Date Thesis Awarded
Bachelors of Science (BS)
Gregory S. Hancock
James M. Kaste
Mark K. Hinders
The erosion of bedrock-floored channels is a critical process governing the rate of landscape evolution in many settings. Recent numerical modeling of rock-floored channel cross-sections suggests that equilibrium channel geometry and slope are sensitive to variations in rock erodibility, especially along the channel perimeter. However, few field studies have focused on systematic measurement of rock erodibility across bedrock-floored channels. We hypothesize that variations in weathering intensity and duration across some channels results in variable erodibility. To determine if erodibility varies in some channels, we used a Type N SilverSchmidt hammer to measure in situ compressive strength in channels floored by sandstone (3 sites, Utah), granite (1 site, Virginia) and limestone (2 sites, Virginia). Rock strength, which decreases with increased weathering, is assumed to be an adequate proxy for erodibility (Sklar et al., 2001). In four of six channels, average compressive strength decreased 24 – 52% between the waterline and the highest exposed bedrock (1.6 – 3.2 m above the thalweg). In one limestone channel, average compressive strength increased 70% between the waterline and 2.6 m above the thalweg. In a rapidly eroding sandstone channel, erodibility remained constant at all elevations. We used an electron microprobe to conduct chemical weathering and porosity analyses on three of five channels. Observed variation in bedrock erodibility is predominantly caused by weathering, but the extent and dominant form are highly variable, depending on climate conditions and rock type.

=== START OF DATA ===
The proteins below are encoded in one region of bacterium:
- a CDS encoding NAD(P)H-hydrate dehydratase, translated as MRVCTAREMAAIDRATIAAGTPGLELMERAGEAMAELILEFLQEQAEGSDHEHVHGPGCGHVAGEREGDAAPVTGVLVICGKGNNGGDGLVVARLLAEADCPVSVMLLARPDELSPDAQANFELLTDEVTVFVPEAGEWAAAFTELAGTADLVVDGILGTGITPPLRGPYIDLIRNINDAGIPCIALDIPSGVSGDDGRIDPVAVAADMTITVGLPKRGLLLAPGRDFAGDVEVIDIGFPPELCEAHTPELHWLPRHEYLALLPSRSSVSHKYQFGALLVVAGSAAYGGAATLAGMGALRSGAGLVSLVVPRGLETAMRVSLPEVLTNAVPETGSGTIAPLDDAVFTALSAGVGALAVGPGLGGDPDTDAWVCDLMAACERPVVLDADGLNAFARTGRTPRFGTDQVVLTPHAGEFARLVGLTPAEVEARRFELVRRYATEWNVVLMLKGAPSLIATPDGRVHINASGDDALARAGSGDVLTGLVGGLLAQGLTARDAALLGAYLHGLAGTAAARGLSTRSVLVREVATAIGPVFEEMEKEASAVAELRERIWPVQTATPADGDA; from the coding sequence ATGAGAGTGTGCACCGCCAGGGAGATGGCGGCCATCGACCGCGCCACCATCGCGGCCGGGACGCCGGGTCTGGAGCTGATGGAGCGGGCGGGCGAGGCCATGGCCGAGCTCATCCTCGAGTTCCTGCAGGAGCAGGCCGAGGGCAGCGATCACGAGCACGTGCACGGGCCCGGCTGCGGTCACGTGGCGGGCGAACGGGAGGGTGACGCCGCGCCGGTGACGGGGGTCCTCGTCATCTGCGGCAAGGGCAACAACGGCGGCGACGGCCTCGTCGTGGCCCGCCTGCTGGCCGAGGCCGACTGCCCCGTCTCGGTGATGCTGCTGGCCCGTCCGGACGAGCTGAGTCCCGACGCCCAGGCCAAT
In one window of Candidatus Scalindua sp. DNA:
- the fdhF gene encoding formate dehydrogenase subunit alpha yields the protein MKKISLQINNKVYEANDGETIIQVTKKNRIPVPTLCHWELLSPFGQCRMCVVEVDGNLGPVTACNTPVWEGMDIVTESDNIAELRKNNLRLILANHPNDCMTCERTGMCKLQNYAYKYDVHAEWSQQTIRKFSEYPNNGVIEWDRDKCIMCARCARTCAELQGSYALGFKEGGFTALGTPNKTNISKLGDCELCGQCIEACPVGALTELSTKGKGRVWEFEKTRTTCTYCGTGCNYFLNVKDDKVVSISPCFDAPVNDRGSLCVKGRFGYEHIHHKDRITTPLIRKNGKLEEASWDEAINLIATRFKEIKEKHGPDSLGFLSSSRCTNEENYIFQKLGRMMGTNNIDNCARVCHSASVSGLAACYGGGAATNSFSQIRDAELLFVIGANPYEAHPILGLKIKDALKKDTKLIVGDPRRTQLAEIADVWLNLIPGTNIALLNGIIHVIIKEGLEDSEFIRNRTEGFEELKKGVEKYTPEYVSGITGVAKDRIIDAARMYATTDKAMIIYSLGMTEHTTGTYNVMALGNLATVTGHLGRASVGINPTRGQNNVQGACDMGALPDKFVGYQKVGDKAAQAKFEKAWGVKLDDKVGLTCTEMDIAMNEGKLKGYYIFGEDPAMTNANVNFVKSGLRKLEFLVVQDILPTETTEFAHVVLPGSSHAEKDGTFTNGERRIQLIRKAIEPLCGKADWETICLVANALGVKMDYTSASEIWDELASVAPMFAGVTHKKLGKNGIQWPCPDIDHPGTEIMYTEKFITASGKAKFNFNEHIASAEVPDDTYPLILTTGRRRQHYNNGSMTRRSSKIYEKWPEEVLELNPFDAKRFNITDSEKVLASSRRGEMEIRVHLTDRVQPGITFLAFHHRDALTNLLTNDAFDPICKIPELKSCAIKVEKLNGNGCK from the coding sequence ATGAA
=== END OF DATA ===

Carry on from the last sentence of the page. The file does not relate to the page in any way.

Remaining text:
Sparacino, Matthew S., "Variability of erodibility in bedrock-floored channels produced by differential weathering" (2012). Undergraduate Honors Theses. Paper 865.
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